From Porthleven you cycle along coastal lanes to the seaside village of Marazion, which affords breathtaking views over St Michael’s Mount and Mount’s Bay. From Marazion there is an easy, level ride around Mount’s Bay to Penzance and neighbouring Newlyn. Both towns have large harbours and big fishing fleets, so there is always plenty going on here.
The Yacht Inn, Penzance The Yacht Inn is right in the heart of Penzance with most rooms overlooking the harbour towards the sea. There are seven en-suite rooms, including one with a desirable balcony view for watching the sunset. The Yacht Inn prides itself on serving delicious, locally sourced food from pan-roasted duck to shellfish from nearby Newlyn. It is just a few minutes walk from the harbour, perfect for catching The Scillionian the next day.
From Penzance, catch The Scillonian ferry from the Lighthouse Pier to St Mary’s on the Isles of Scilly. The crossing takes approximately two hours and 45 minutes. Dolphins and porpoises are often spotted swimming alongside The Scillonian’s bow. You will arrive on St Mary’s, the biggest island, where you will stay for the next three nights. Just 2.5 miles wide, St Mary’s makes the perfect base to explore the isles. It boasts beautiful golden sand beaches, crystal clear waters and cosy pubs which can be easily discovered by bicycle in one day.
Westford House, St Mary’s Westford House is nestled in Hugh Town, just five minutes from the ferry quay. This 19th century Georgian townhouse has five en-suite bedrooms, all named after the different islands that make up the Isles of Scilly. The large airy guest lounge has a television and massage chair to relax in after a long day exploring the islands. The Scillonian even offer to deliver your luggage from the ferry to the front door of Westford House for just £1.30 per item. You will stay here for the duration of your time on the Isles of Scilly.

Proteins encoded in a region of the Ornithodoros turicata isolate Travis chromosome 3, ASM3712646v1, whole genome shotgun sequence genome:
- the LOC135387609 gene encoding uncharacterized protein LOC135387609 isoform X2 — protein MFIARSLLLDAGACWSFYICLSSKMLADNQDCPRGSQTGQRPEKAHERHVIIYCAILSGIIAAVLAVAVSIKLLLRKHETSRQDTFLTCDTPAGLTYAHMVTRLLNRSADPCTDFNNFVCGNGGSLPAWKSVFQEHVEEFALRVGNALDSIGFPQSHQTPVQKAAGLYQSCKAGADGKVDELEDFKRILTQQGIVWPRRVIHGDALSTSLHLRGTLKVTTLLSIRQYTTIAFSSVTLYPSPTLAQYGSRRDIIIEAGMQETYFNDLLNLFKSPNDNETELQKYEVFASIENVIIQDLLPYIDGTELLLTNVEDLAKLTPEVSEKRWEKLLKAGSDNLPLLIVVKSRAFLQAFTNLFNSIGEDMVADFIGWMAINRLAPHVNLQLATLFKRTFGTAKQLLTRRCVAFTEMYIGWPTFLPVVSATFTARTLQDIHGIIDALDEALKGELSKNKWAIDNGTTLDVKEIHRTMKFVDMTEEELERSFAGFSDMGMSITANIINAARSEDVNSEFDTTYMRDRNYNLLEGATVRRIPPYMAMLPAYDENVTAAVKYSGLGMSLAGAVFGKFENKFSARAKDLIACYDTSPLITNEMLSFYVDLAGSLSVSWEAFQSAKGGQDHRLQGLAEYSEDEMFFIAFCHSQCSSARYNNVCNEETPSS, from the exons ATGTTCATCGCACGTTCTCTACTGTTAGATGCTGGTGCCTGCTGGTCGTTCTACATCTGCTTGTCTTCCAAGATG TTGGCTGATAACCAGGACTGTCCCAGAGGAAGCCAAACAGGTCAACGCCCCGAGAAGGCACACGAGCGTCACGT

Five inhabited islands – plus over a hundred more – make up the Isles of Scilly; St Mary’s, Tresco, St Martin’s, St Agnes and Bryher. There’s no set trail, so you are free to explore them as you please. All the islands are easily accessible by boat through St Mary’s Boatmen Association. If you want to spend the day in St Mary’s, Porthcressa Beach is a beautiful spot for snorkelling and you can discover the Bronze Age village at Halangy Down. Tresco is the second largest and only privately-owned island. Make sure you stop by Tresco Abbey Gardens and marvel at the 20,000 exotic species on show, most of which cannot be grown anywhere else in Britain.
Westford House, St Mary’s Westford House is nestled in Hugh Town, just five minutes from the ferry quay.